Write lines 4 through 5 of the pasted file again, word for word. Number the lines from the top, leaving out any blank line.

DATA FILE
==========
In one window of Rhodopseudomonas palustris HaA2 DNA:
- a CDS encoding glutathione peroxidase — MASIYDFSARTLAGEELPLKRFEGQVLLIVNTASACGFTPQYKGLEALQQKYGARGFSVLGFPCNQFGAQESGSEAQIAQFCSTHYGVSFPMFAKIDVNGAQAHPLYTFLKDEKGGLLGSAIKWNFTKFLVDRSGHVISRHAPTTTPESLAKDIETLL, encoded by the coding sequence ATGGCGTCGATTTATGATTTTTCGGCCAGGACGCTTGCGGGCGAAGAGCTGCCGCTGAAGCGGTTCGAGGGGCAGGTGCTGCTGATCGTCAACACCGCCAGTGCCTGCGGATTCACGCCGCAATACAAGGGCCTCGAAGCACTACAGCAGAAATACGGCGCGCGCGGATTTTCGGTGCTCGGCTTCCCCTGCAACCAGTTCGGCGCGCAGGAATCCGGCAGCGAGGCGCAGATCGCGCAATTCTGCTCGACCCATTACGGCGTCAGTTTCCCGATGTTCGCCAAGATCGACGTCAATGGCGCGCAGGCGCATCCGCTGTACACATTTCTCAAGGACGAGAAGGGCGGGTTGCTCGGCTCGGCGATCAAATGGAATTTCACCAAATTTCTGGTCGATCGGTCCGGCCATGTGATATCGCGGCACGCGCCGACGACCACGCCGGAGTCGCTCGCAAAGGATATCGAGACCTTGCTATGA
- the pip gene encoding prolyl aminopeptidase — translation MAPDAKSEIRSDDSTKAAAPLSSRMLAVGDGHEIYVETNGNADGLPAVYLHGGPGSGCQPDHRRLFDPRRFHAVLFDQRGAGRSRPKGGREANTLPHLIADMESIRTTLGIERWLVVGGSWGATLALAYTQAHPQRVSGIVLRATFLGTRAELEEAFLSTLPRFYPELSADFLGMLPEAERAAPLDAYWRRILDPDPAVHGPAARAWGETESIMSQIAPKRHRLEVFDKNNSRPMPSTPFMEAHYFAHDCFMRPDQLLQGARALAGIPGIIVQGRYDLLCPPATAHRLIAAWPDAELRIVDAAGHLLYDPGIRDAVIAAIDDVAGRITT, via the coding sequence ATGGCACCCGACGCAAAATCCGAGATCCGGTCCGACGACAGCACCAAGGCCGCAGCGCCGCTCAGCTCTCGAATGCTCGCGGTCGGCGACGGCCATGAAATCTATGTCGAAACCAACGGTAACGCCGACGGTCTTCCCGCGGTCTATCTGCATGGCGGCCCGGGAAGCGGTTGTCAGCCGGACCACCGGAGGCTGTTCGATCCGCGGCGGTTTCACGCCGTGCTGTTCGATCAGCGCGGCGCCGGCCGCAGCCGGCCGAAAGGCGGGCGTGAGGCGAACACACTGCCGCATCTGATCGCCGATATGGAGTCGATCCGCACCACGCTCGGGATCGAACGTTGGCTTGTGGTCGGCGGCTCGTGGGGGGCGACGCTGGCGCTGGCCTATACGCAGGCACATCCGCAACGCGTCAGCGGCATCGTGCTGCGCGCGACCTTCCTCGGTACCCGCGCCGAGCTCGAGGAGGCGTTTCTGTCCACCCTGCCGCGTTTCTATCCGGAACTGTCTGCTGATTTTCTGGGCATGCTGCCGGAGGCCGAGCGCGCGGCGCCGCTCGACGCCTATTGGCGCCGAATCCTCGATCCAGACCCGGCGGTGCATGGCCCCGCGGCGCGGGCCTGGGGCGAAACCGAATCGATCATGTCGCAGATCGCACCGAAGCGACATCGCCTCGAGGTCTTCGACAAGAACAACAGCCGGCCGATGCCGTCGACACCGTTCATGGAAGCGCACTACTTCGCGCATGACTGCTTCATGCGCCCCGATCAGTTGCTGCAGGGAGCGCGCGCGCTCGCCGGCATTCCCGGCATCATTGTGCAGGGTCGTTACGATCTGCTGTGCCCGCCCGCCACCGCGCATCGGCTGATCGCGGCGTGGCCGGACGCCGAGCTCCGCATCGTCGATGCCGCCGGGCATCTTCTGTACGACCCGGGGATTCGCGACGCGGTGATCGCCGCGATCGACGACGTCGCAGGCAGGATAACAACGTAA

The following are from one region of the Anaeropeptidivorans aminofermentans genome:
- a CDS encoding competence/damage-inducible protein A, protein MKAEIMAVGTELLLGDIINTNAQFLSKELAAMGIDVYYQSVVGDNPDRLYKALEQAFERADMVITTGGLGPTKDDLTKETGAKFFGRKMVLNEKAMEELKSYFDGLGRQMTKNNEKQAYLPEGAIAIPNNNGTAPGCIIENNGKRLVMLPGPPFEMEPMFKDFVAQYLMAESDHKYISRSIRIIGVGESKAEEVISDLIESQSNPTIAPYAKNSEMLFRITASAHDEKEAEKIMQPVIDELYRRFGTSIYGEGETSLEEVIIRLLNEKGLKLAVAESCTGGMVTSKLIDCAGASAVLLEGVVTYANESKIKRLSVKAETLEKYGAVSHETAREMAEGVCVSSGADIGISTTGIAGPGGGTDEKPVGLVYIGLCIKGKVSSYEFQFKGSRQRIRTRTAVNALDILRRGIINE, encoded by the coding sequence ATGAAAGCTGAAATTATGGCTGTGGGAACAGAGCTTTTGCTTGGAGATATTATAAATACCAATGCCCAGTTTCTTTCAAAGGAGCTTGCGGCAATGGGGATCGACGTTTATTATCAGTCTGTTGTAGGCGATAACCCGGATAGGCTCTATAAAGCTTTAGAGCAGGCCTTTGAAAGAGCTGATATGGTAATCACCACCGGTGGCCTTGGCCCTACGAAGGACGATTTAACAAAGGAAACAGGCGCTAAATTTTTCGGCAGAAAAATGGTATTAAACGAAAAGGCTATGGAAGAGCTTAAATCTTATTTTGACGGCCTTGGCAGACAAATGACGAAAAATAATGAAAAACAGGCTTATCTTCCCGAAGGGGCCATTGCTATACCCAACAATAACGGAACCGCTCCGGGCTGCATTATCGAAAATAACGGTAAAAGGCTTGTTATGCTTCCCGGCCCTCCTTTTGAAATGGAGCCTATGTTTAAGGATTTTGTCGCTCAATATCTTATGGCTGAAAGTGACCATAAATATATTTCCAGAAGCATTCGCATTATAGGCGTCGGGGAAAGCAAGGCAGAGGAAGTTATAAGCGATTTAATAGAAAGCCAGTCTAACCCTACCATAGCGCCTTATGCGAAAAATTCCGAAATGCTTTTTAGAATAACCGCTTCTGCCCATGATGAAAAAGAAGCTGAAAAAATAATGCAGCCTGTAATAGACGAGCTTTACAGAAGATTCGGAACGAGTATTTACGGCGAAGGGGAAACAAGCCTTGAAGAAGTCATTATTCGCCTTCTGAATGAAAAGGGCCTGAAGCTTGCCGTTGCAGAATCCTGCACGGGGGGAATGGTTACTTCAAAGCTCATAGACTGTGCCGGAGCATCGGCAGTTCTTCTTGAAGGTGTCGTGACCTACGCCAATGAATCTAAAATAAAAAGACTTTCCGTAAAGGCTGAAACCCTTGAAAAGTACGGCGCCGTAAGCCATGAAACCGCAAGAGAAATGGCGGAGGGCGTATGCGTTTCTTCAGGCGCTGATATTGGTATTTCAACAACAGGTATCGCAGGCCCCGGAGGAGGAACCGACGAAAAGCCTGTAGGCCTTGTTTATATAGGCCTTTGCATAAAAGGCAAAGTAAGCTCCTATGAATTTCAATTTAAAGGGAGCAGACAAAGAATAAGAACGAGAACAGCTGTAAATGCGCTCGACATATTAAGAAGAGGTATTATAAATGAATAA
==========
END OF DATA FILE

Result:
The following are from one region of the Anaeropeptidivorans aminofermentans genome:
- a CDS encoding competence/damage-inducible protein A, protein MKAEIMAVGTELLLGDIINTNAQFLSKELAAMGIDVYYQSVVGDNPDRLYKALEQAFERADMVITTGGLGPTKDDLTKETGAKFFGRKMVLNEKAMEELKSYFDGLGRQMTKNNEKQAYLPEGAIAIPNNNGTAPGCIIENNGKRLVMLPGPPFEMEPMFKDFVAQYLMAESDHKYISRSIRIIGVGESKAEEVISDLIESQSNPTIAPYAKNSEMLFRITASAHDEKEAEKIMQPVIDELYRRFGTSIYGEGETSLEEVIIRLLNEKGLKLAVAESCTGGMVTSKLIDCAGASAVLLEGVVTYANESKIKRLSVKAETLEKYGAVSHETAREMAEGVCVSSGADIGISTTGIAGPGGGTDEKPVGLVYIGLCIKGKVSSYEFQFKGSRQRIRTRTAVNALDILRRGIINE, encoded by the coding sequence ATGAAAGCTGAAATTATGGCTGTGGGAACAGAGCTTTTGCTTGGAGATATTATAAATACCAATGCCCAGTTTCTTTCAAAGGAGCTTGCGGCAATGGGGATCGACGTTTATTATCAGTCTGTTGTAGGCGATAACCCGGATAGGCTCTATAAAGCTTTAGAGCAGGCCTTTGAAAGAGCTGATATGGTAATCACCACCGGTGGCCTTGGCCCTACGAAGGACGATTTAACAAAGGAAACAGGCGCTAAATTTTTCGGCAGAAAAATGGTATTAAACGAAAAGGCTATGGAAGAGCTTAAATCTTATTTTGACGGCCTTGGCAGACAAATGACGAAAAATAATGAAAAACAGGCTTATCTTCCCGAAGGGGCCATTGCTATACCCAACAATAACGGAACCGCTCCGGGCTGCATTATCGAAAATAACGGTAAAAGGCTTGTTATGCTTCCCGGCCCTCCTTTTGAAATGGAGCCTATGTTTAAGGATTTTGTCGCTCAATATCTTATGGCTGAAAGTGACCATAAATATATTTCCAGAAGCATTCGCATTATAGGCGTCGGGGAAAGCAAGGCAGAGGAAGTTATAAGCGATTTAATAGAAAGCCAGTCTAACCCTACCATAGCGCCTTATGCGAAAAATTCCGAAATGCTTTTTAGAATAACCGCTTCTGCCCATGATGAAAAAGAAGCTGAAAAAATAATGCAGCCTGTAATAGACGAGCTTTACAGAAGATTCGGAACGAGTATTTACGGCGAAGGGGAAACAAGCCTTGAAGAAGTCATTATTCGCCTTCTGAATGAAAAGGGCCTGAAGCTTGCCGTTGCAGAATCCTGCACGGGGGGAATGGTTACTTCAAAGCTCATAGACTGTGCCGGAGCATCGGCAGTTCTTCTTGAAGGTGTCGTGACCTACGCCAATGAATCTAAAATAAAAAGACTTTCCGTAAAGGCTGAAACCCTTGAAAAGTACGGCGCCGTAAGCCATGAAACCGCAAGAGAAATGGCGGAGGGCGTATGCGTTTCTTCAGGCGCTGATATTGGTATTTCAACAACAGGTATCGCAGGCCCCGGAGGAGGAACCGACGAAAAGCCTGTAGGCCTTGTTTATATAGGCCTTTGCATAAAAGGCAAAGTAAGCTCCTATGAATTTCAATTTAAAGGGAGCAGACAAAGAATAAGAACGAGAACAGCTGTAAATGCGCTCGACATATTAAGAAGAGGTATTATAAATGAATAA